Evil and Suffering
I like that the writers have Mac ask God the hard questions about evil and suffering. “You have unlimited power,” Mac says to Papa, “but you let my Missy die!” At another point in the movie, Mac says to God that “you have a bad habit of turning your back on those you supposedly love.”
The movie offers several answers to Mac’s questions about evil and suffering. I like most of them. Here are the answers I like:
God Doesn’t Cause Evil – The Shack portrays God as one who does not cause evil. “I work incredible good out of unspeakable tragedies,” says God. “But that doesn’t mean I orchestrate them.”
God is Present in the Midst of Suffering – God as portrayed in the movie is with those who suffer, feeling their pain, and working for good. “I’m in the middle of everything,” says God, “working for your good.” Papa talks about the death of the Son and says, “What my Son chose to do cost us both dearly. Love leaves a mark. We were there together. I never left him. I never left you.”
God Wants to Heal Those Who Suffer – Mac growls at God, “My daughter is dead. There’s nothing you could say that could justify that.” The Spirit responds, “We are not justifying anything. We would like to heal it. If you would let us.” Later in the movie, God says to Mac, “If pain is left resolved, you can forget what you were created for. That’s not what I want for you.”
God Doesn’t Punish – In one of my favorite parts of the movie, God denies Mac’s claim that God punishes creatures in fits of wrath. “Everyone knows you punish the people who disappoint you,” say Mac. God responds: “No. I don’t need to punish. Sin is its own punishment.”
What I Don’t Like in The Shack
While there is much about The Shack that I like, I noticed that the movie doesn’t solve the most difficult question we (and Mac) ask about evil: “Why doesn’t God PREVENT genuine evil?”
The movie rightly says God doesn’t cause evil. But I noticed that whenever Mac asks the more difficult question – why doesn’t God prevent evil – he gets either silence or an appeal to mystery.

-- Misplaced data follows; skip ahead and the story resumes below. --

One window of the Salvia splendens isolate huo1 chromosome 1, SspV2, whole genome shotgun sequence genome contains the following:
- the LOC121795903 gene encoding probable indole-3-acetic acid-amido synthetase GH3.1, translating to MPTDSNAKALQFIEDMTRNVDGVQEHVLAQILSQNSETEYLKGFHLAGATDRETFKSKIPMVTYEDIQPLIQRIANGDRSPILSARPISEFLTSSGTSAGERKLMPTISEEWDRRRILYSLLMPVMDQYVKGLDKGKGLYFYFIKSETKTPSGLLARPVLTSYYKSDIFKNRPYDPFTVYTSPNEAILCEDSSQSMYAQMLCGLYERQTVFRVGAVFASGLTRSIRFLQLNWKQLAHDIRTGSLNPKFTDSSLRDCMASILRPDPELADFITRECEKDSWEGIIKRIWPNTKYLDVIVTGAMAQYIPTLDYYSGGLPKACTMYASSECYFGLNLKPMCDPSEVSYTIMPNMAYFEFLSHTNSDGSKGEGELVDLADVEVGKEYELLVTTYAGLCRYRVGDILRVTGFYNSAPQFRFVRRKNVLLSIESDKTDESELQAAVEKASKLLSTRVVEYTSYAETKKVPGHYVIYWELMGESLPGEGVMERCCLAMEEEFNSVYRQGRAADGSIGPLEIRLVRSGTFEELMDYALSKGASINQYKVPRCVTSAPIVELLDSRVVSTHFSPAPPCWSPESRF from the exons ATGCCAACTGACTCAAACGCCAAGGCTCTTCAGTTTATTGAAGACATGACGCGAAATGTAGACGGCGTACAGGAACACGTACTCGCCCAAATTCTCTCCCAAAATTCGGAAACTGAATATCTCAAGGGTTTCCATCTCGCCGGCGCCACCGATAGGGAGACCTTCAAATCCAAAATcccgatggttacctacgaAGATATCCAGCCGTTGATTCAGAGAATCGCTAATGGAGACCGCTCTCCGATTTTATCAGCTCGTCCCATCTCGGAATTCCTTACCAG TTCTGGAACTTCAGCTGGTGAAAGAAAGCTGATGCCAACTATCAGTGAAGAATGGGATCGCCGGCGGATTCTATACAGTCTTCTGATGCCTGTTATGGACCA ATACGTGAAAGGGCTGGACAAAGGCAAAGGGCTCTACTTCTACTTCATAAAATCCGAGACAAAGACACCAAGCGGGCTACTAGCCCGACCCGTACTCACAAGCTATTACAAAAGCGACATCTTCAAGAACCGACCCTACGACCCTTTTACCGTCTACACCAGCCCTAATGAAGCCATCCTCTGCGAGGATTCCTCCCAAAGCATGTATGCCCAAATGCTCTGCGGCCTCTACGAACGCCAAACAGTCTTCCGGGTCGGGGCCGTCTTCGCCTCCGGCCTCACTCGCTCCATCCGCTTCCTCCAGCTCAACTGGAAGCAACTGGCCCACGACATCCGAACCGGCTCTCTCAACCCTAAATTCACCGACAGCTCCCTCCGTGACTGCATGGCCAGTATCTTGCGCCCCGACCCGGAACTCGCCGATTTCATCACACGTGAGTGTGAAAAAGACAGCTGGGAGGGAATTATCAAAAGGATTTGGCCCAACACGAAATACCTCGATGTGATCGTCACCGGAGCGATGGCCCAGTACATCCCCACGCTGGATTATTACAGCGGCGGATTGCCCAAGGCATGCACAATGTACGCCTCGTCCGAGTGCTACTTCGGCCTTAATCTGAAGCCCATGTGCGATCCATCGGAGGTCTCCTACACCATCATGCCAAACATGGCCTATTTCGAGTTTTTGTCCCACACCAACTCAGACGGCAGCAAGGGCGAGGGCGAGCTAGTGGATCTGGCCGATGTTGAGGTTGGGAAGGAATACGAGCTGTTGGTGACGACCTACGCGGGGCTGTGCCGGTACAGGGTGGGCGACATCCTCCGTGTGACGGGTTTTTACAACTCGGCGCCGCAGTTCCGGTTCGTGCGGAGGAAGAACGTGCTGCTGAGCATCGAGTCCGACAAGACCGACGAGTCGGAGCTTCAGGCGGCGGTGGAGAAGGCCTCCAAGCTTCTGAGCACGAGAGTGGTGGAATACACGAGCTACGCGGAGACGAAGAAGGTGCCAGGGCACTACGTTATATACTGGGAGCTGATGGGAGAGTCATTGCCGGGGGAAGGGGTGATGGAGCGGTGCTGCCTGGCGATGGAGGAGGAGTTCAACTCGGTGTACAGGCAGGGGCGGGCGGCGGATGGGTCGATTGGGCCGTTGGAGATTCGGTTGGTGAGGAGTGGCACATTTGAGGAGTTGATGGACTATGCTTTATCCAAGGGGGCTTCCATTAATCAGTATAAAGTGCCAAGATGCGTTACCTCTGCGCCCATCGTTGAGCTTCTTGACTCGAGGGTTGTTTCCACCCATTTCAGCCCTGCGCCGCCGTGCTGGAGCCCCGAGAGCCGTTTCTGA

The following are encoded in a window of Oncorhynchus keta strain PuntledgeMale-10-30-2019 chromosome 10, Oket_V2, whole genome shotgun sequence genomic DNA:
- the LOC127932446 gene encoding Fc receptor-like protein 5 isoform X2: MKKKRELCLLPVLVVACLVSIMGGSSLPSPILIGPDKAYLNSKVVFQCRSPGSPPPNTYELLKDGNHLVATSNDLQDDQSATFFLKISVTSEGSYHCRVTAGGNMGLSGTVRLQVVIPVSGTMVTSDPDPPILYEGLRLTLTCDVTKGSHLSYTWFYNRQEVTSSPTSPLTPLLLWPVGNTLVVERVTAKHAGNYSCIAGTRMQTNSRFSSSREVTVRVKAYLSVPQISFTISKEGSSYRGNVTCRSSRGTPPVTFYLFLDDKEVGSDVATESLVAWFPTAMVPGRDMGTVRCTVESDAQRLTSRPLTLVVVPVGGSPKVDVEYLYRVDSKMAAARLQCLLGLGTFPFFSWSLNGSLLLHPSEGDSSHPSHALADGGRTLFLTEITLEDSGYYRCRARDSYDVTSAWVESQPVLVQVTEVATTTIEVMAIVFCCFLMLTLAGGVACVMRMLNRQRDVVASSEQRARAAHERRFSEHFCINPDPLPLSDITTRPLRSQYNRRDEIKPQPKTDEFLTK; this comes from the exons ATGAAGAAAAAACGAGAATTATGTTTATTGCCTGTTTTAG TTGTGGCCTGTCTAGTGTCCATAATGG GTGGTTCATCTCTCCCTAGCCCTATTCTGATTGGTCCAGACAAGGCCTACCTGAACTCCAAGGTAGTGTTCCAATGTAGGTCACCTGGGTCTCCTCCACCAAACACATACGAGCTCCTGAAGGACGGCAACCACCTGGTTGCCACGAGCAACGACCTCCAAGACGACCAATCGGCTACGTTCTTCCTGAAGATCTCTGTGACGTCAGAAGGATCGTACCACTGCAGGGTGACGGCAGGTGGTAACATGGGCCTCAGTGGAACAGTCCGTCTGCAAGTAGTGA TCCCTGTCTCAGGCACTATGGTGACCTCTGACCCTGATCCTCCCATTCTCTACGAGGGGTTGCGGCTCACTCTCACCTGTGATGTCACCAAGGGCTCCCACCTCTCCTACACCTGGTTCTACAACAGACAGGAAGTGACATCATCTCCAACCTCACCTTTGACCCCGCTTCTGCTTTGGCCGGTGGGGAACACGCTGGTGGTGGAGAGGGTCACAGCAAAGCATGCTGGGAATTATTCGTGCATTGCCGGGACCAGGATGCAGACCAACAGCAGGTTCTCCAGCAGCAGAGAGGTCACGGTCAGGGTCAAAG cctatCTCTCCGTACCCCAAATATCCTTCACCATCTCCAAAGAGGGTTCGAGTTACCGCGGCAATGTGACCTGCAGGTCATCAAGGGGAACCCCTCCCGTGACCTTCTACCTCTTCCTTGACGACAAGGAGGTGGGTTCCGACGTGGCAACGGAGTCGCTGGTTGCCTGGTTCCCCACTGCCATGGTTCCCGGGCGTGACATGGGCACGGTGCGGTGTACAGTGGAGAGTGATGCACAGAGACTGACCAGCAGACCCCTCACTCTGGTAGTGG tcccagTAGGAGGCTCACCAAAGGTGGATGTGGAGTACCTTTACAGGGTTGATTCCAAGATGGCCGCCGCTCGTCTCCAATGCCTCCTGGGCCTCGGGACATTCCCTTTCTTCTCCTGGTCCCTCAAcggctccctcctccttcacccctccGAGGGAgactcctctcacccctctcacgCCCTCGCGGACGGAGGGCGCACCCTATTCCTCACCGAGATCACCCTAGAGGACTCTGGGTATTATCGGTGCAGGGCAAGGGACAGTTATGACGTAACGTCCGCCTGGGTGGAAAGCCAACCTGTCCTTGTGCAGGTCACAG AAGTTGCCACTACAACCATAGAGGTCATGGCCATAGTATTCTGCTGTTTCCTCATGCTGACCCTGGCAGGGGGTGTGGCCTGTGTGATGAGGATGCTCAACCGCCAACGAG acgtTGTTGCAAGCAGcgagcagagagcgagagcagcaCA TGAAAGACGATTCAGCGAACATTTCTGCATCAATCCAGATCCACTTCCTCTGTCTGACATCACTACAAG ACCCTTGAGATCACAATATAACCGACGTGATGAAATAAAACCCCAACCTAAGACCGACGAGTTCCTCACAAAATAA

For instance, Mac says, “You’re the almighty God with limitless power. But you let my little girl die. You abandoned her.” Instead of God giving an answer for why God let the girl die, the responses Mac gets is “I was always with her.”
At one point in the film, Mac asks, “What good comes from being murdered by a sick monster? You don’t stop evil.” He gets no answer. Mac says, “God may not do evil, but he didn’t stop the evil. How can Papa allow Missy’s death?” Again, no answer.
The best Wisdom can say in response to Mac’s questions is this: “What happened to Missy is the work of evil. No one in your world is immune from it.” But that’s not a satisfying answer, at least if we think God created the world from nothing.
Several times, God says to Mac that “you misunderstand the mystery.” In the garden scene, the Spirit says, “You’re trying to make sense of the world looking at an incomplete picture.” In the cave scene, Wisdom questions Mac’s ability to know good and evil from his limited perspective.
The Problem with Mystery
While I like much of theology of The Shack, my major objection is that it appeals to mystery when the question arises of why God doesn’t prevent evil.
Of course, anytime we think about the ways of God, we must admit to knowing in part. Some role for mystery is necessary, in the sense that we should never say our views of God are 100% true. We cannot be certain that what we believe about God is entirely true.
But appealing to mystery on this key issue, The Shacks major and helpful claims about God’s love are in jeopardy of being undermined! Here’s what I mean: